Finding your centre of gravity position (referred to as COG as well in this post) is very important when you want to start understanding how your car handles and why it handles the way it does. Finding your COG position is the first step in determining why your car rolls as much as it does and helps to calculate your roll moment too. It is also one of the stages required if you wish to calculate the ideal spring rates for your race car. Below is the technique used to calculate the static centre of gravity position of your car.

Equipment Required

In order to accurately place your centre of gravity position you will need the following equipment:

  • A set of corner weights
  • A tape measure
  • A hydraulic jack or lifting equipment

Before You Begin

In order to get an accurate result you must carry out the following steps before you begin:

  • Prepare rigid metal lock out bars that will effectively lock out your front dampers. These will be required later on.
  • Ensure all fluids are full
  • Place mass in the driver’s seat equivalent to the mass of the driver
  • Disconnect the anti-roll bar

Items To Be Measured

There are a few parameters that must be measured either with the tape measure or with the corner weights in order to calculate the COG position.

The table below displays all of the items that need measuring and can be used along the way to keep track of measurements that will be used in the equations later on below.

Measured Parameter Weight (Kg) Length (m) Angle (Degrees) Percentage (%)
Front Left Corner  ————–  ——————-  ——————-
Front Right Corner  ————–  ——————-  ——————-
Rear Left Corner  ————–  ——————-  ——————-
Rear Right Corner  ————–  ——————-  ——————-
Front Weight Percent  —————-  ————–  ——————-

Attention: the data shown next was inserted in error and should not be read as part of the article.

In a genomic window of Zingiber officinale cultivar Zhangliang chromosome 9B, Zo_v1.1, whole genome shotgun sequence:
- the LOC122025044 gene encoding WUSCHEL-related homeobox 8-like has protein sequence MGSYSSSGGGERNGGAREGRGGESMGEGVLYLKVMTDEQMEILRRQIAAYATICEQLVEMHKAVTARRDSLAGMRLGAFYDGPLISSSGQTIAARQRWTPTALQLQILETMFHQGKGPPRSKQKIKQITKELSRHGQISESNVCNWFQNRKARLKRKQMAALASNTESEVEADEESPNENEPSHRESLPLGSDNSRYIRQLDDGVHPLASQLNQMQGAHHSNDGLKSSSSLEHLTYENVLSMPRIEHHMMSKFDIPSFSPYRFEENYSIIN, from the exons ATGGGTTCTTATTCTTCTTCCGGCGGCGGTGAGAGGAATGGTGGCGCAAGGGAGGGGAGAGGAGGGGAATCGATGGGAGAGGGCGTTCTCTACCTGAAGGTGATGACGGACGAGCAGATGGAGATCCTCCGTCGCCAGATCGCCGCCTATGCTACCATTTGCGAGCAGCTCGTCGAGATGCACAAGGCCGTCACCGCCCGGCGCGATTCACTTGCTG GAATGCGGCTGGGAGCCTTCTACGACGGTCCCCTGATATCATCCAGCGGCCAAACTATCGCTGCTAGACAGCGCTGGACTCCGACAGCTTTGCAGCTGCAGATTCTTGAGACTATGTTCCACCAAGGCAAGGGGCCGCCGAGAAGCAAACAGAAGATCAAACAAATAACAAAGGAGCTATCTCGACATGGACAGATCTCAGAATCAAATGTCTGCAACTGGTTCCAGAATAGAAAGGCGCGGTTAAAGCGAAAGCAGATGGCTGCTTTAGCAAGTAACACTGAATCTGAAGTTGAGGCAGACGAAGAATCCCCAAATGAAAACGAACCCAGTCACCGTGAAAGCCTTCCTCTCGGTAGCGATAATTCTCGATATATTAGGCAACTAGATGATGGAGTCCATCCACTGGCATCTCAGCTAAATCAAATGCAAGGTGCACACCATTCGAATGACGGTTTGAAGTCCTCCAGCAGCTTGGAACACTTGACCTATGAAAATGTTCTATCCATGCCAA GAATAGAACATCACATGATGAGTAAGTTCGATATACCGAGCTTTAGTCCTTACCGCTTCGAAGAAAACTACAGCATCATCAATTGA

Left Weight Percent  —————-  ————–  ——————-
Wheel Base  —————-  ——————-  ——————-
Front Track Width  —————-  ——————-  ——————-
Rear Track Width  —————-  ——————-  ——————-
Total Weight  ————–  ——————-  ——————-
Front Weight Raised  ————–  ——————-  ——————-
Vertical Height Raised  —————-  ——————-  ——————-
Adjacent Floor Length  —————-  ——————-  ——————-
Angle of Raise  —————-  ————–  ——————-
Front Mass Change  ————–  ——————-  ——————-
Axle Height  —————-  ——————-  ——————-

 

Before continuing you must make sure that all your ride heights are set to their desired heights and will not be altered after this calculation. Also, similar to when you are corner weighting your car, the anti-roll bars must be disconnected from side to side to remove any static torsion from the suspension system.

The Measurement Stage

The first measurements to take from the car are the track width and wheels base. The easiest way to measure this is to run a tape measure from the centre of a front wheel, down the side of the car to the centre of the rear wheel. This will give you the wheel base. Record this in the above table in meters. Next measure the track width. To do this run the tape measure from the centre of the tyre from a front view across the width of the car to the centre of the tyre on the other side of the car. If your front wheels are wider apart than your rear wheels or vice versa, record front and rear track width in the table above.